A marine insurance dispute that ascends to Hong Kong’s Court of Final Appeal is both a rarity and a matter of international legal interest, given  that Hong Kong’s statute is in identical terms to the UK’s seminal Marine Insurance Act 1906. The  case in question, Hua Tyan Development Limited v. Zurich Insurance Co Limited [2014] HKEC 1489,  concerned the interpretation of a warranty given by the assured, and the impact of matters within  the insurer’s presumed or constructive knowledge. Before considering the legal issues involved, a  brief summary of the facts is essential.


The marine insurance policy concerned a cargo of logs to be carried from Malaysia to China. The  policy named the actual carrying vessel, the m.v. “HO FENG NO.7”, and included a condition as  follows: “Warranted year built of the vessel not over 30 years. Warranted deadweight not less than  10,000 MT.” This “Deadweight Warranty” was the provision at the heart of the dispute.

During the voyage to China the m.v. “HO FENG NO. 7” sank and the cargo was totally lost. The  assured claimed under the policy for the insured value of the cargo, but the insurer rejected the  claim on the straightforward basis that the assured was in breach of the Deadweight Warranty  because the vessel’s deadweight was less than 10,000 MT.

The assured’s case was founded on the fact that it had not given simply a general warranty but  instead had specifically identified the carrying vessel “HO FENG NO. 7”. There were two key  elements to the assured’s case on the contractual interpretation of the policy:

  1. The Deadweight Warranty was of no effect because the insurer knew, or ought to have known, that  the deadweight of the “HO FENG NO. 7” was less than 10,000 MT; and
  2. The intention of the parties was clearly to have effective insurance cover for the carriage of the cargo on board the “HO FENG NO. 7” from  Malaysia to China, and it was simply inconsistent then to be able to deny liability on the basis  that the named vessel was not covered by reason of the Deadweight Warranty.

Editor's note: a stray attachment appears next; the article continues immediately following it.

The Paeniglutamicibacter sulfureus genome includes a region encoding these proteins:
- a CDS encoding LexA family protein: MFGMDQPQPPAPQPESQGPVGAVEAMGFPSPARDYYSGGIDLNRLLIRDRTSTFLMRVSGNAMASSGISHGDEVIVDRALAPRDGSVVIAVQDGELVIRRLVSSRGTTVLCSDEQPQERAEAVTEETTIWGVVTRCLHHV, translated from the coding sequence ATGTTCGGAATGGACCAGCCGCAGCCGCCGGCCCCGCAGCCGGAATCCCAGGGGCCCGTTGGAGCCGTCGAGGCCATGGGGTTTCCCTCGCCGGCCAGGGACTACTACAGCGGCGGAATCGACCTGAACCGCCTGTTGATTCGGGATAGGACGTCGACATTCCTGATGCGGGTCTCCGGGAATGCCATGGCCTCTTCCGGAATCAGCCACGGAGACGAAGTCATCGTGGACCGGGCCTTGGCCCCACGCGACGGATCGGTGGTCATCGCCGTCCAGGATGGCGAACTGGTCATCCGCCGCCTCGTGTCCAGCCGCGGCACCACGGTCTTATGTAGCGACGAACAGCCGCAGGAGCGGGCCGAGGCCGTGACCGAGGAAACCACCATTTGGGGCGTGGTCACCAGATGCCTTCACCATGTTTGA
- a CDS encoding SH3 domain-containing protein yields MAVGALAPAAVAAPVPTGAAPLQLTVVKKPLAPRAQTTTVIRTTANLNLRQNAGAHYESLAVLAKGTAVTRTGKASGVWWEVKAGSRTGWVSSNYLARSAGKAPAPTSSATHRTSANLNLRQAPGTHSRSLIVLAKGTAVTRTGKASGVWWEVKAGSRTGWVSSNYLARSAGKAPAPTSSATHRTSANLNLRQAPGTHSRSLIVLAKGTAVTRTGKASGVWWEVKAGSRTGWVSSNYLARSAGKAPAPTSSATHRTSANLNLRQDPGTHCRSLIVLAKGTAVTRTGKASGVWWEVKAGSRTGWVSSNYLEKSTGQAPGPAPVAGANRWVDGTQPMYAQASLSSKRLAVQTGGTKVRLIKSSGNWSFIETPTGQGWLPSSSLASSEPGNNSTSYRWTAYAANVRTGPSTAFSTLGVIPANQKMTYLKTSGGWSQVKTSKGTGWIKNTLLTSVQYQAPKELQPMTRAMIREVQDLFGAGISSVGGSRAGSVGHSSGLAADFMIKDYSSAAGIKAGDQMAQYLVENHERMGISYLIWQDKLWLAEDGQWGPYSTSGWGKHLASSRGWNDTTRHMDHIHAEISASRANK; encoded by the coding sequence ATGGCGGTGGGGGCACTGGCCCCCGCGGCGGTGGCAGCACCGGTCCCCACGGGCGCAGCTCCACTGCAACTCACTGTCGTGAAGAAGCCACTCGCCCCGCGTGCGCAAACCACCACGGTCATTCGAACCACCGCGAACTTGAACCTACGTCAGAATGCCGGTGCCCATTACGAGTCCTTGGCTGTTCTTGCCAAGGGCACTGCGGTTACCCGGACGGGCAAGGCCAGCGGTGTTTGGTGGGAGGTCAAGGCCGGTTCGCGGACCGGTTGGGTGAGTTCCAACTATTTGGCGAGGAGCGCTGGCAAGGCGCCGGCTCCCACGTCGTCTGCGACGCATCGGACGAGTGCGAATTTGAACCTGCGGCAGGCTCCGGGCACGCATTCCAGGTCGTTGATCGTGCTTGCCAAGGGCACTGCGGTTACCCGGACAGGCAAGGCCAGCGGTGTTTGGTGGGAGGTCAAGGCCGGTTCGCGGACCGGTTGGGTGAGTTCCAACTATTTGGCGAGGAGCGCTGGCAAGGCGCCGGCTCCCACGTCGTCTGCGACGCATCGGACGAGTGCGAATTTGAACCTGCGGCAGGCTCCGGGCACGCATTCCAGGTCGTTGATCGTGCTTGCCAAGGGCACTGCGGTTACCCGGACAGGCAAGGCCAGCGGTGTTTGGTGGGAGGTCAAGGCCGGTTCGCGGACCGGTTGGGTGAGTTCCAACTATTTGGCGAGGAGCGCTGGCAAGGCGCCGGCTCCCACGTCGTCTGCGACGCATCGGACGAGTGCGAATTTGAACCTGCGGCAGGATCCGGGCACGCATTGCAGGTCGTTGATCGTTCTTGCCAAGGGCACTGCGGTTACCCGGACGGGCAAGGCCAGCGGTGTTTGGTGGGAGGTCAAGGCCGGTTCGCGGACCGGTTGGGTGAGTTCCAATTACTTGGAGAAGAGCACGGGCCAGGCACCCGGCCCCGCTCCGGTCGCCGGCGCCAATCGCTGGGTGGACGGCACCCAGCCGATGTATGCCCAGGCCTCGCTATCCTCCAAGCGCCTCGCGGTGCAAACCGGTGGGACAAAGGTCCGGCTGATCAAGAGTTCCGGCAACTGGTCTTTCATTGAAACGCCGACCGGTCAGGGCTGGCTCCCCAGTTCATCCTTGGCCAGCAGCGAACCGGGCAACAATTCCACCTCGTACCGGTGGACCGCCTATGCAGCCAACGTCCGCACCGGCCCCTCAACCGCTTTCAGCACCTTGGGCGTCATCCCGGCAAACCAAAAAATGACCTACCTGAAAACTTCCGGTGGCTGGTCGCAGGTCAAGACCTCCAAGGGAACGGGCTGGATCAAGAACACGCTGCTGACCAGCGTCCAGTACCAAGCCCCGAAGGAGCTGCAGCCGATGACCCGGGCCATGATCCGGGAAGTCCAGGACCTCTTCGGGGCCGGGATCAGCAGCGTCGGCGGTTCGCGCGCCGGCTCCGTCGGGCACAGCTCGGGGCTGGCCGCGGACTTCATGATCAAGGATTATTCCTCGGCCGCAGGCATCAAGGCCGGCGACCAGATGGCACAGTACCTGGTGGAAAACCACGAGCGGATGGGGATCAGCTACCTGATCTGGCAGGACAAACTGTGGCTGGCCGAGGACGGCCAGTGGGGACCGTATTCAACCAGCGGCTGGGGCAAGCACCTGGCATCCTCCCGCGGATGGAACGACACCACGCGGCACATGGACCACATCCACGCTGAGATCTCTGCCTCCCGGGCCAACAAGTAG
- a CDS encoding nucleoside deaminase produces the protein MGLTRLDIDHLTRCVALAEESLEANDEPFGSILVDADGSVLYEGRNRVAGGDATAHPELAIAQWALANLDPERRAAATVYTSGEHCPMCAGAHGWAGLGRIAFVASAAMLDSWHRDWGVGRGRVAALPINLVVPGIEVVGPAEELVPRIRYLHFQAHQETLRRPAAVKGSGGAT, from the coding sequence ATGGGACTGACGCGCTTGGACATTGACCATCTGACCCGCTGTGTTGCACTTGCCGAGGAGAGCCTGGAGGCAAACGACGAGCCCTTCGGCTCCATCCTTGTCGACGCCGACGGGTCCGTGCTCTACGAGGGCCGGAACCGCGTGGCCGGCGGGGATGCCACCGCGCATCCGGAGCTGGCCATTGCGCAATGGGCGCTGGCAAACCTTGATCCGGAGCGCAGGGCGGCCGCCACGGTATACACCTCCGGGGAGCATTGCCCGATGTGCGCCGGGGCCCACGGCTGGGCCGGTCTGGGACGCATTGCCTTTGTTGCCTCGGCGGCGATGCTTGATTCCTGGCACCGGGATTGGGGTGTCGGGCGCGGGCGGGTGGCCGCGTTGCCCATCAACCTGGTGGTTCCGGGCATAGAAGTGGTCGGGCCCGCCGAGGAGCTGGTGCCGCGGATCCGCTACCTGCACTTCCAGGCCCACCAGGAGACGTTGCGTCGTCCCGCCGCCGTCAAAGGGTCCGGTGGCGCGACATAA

The First Instance Judgment

At first instance it was held that the Deadweight Warranty did not apply because it was  inconsistent with the fundamental purpose of the policy, which of course was to provide coverage  for the cargo. The court also found that the assured did not breach its duty of disclosure because  the insurer could have found out about the tonnage of the vessel from the internet.

The Court of Appeal

The First Instance Judgment was overturned on appeal. The Court of Appeal found that, on the face  of the policy, there was no inconsistency between the Deadweight Warranty and the coverage provided  because the insurer had agreed to cover the cargo subject to the Deadweight Warranty.

By virtue of s.18 of the Marine Insurance Ordinance, an insurer is presumed to know matters of  common notoriety and matters which it ought to know in the ordinary course of its business. The  Court of Appeal held that just because the information was available on the internet and the  insurer could have made inquiries, it did not mean the insurer should have made inquiries. The  assured must show there was some foundation for the insurer to make such inquiries, for instance,  that it was common practice for insurers to make such enquiries in the marine insurance industry.  However, no evidence as to the practice of marine insurers had been put forward.